Early win for B.C. civil rights group in pipeline protest spying case heading to Federal Court

The B.C. Civil Liberties Association has won an early victory in what could become a precedent-setting case that asks the Federal Court to rule on whether the Canadian Security Intelligence Service can spy on activists and whether its review body has the authority to issue gag orders to complainants.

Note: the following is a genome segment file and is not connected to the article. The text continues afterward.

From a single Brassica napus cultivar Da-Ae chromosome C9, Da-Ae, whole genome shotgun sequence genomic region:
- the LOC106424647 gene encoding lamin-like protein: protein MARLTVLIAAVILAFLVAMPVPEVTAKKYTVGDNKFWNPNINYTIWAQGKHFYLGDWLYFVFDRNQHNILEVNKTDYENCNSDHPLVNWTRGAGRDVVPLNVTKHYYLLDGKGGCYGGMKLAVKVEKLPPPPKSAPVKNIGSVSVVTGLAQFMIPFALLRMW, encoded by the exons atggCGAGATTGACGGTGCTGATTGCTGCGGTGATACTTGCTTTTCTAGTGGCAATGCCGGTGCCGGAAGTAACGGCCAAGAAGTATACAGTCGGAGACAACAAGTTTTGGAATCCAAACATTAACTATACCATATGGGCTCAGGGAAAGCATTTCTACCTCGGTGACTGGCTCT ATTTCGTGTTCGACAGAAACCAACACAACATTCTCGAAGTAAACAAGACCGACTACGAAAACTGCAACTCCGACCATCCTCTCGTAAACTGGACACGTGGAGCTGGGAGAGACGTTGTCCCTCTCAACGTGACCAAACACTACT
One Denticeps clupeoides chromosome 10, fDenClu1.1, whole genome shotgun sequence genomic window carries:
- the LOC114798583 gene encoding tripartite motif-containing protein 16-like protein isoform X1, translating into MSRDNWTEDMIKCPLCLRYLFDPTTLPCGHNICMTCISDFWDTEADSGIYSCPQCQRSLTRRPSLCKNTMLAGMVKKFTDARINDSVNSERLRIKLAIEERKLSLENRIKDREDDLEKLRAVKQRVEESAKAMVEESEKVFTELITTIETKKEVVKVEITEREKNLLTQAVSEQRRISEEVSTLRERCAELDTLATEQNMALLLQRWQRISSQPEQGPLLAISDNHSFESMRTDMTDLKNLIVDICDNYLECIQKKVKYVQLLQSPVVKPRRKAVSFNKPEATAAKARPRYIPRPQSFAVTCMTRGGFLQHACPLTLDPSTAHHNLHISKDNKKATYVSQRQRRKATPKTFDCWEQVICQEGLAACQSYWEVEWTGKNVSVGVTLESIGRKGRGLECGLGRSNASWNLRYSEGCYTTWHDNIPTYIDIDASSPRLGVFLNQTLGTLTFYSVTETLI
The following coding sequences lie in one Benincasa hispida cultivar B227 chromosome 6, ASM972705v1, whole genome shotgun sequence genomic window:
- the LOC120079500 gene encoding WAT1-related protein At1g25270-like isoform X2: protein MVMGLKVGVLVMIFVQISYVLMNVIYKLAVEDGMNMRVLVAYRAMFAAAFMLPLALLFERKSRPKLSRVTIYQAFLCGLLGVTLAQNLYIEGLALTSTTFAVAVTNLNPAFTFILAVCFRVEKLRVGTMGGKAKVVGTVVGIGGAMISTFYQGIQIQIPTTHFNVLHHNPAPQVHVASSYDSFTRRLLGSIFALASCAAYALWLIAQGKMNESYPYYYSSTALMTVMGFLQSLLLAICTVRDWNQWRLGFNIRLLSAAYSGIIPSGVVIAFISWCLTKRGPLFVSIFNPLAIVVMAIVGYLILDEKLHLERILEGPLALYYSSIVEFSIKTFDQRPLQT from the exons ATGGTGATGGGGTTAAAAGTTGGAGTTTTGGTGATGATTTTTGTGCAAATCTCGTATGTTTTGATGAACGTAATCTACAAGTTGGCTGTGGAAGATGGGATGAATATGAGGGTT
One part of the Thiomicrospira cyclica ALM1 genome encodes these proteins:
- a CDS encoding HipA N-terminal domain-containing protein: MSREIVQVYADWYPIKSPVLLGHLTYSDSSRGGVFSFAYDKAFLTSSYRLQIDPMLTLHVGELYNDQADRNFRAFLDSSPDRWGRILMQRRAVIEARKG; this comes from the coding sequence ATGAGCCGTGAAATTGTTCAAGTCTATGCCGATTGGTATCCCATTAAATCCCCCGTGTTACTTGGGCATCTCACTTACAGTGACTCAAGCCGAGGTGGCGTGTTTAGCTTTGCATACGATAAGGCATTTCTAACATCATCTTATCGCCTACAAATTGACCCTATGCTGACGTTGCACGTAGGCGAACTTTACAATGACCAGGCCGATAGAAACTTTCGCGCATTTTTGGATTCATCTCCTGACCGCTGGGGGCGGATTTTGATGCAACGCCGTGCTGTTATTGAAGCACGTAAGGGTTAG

The civil rights group obtained documents under federal access to information laws in 2014 that it says show CSIS was illegally spying on activists involved in protesting the now-axed Northern Gateway pipeline: in particular, the Sierra Club of B.C., the Dogwood Initiative, and ForestEthics Advocacy.

It also alleged that CSIS then shared the intelligence it gathered with oil industry partners and the National Energy Board, the arms-length government body tasked with approving energy projects like pipelines.


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